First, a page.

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Legend of Phoenix Hill


When an archeologist takes his adopted son on an expedition to China, the expedition is besieged by setbacks. A 2000 year old Chinese legend seems to hold the explanation. The young man dreams of the reincarnation of an ancient Chinese princess and feels an irresistable urge to uncover her.



Air Dates

  • First Run - February 25, 1977
  • Repeat - June 26, 1977





55     17

5 Responses to Episode 0607

An archeologist takes his adopted son on an expedition to China. The young man dreams of the reincarnation of an ancient Chinese princess and feels an irresistable urge to "uncover" her.

Agnes Jones

There's another episode just like this one. About an archeologist whose adopted son is the reincarnation of some ancient Mexican prince. Here the archeologist's adopted son is the reincarnation of some ancient Chinese prince. I guess when you produce so many episodes, you'll have many similar stories.


The bit about the irresistible urge to uncover her cracked me up, so now I must listen.


I rate this episode ★★★☆☆ stars for AVERAGE. Ian Martin's mystery story was good up until the 3rd Act. Things were coming along, but when you get to the finale, it ended too quickly. There was a Climax, but barely a Resolution. A better way to title this mystery, would be "The Girl In The Magic Mirror." In our Host's Prologue, E.G. Marshall's main topic was about reincarnation and the particular time period of the first decade of the 20th Century. In ACT-1, our 2 main characters are introduced, followed by discussing Academia and abortion. In ACT-2, discussing 2 kinds of travel during that time period: Railroads & Steamships. Plus, ponder whether or not to let the dead past bury its dead. In ACT-3, he states that this is a curious tale that can be scoffed at, a story of archaeology. In his Epilogue, he quoted George Santayana: "Happiness is the only sanction of life; where happiness fails, existence remains a mad and lamentable experiment." Only his Prologue & Epilogue were the best. I felt his other narrations were prosaic. The music was very well done. They even played beautiful Oriental music at the 26:35 mark and the 38:40 mark. As for sound effects, such as doors, howling wind, gongs, music at the fairgrounds, train whistle blow, train wreck, steamboat whistle, epic Typhoon, very awesome! But in the 3rd Act, all we get to hear are door taps and gun shots. Plenty of sound effects in ACT-1 and ACT-2, but not enough in the last Act. Now onto our cast: Howard Da Silva (as Dr. Samuel Arnold), Robert Kaliban (as Lee Arnold and Sir Reginald), Evie Juster (as Jessie Arnold and the Chinese Princess), and Ian Martin (as Dr. Herbert Stern and Wong Du Chang). They were splendid, except for Evie Juster. Don't get me wrong; she's played the part of Jessie Arnold terrifically. But my issue is her portrayal as the Chinese Princess. The way she portrayed this young girl and even saying the lines: "Find me…find me…find me…," that sounded cliché and tacky. CBSRMT should've hired Kim Hunter, Morgan Fairchild, Jennifer Marlowe, or Jada Rowland to play that role. But as I said before, this is an average mystery story; it's so-so that it will let listeners wonder about the idea of reincarnation or do research on the Chinese province of Hunan. Until next time…pleasant dreams. =0]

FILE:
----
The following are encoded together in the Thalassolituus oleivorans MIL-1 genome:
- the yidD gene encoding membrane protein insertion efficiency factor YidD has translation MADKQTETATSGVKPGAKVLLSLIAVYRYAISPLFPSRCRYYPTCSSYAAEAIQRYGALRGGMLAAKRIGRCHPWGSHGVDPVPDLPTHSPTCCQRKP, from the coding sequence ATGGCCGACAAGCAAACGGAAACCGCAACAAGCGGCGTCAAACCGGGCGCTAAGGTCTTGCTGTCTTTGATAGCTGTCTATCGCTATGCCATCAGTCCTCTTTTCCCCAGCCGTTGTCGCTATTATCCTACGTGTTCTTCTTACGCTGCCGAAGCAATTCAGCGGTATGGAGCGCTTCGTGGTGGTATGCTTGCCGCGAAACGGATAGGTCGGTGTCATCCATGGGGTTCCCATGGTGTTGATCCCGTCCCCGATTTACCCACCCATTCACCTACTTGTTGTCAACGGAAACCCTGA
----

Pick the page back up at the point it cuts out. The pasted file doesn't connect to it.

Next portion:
Evie Juster’s helpless little ghostie voice made me want to scream. Yuck. The episode was so-so and then *spoiler alert* she melts into a puddle of goo. I can’t believe this episode made it to air.


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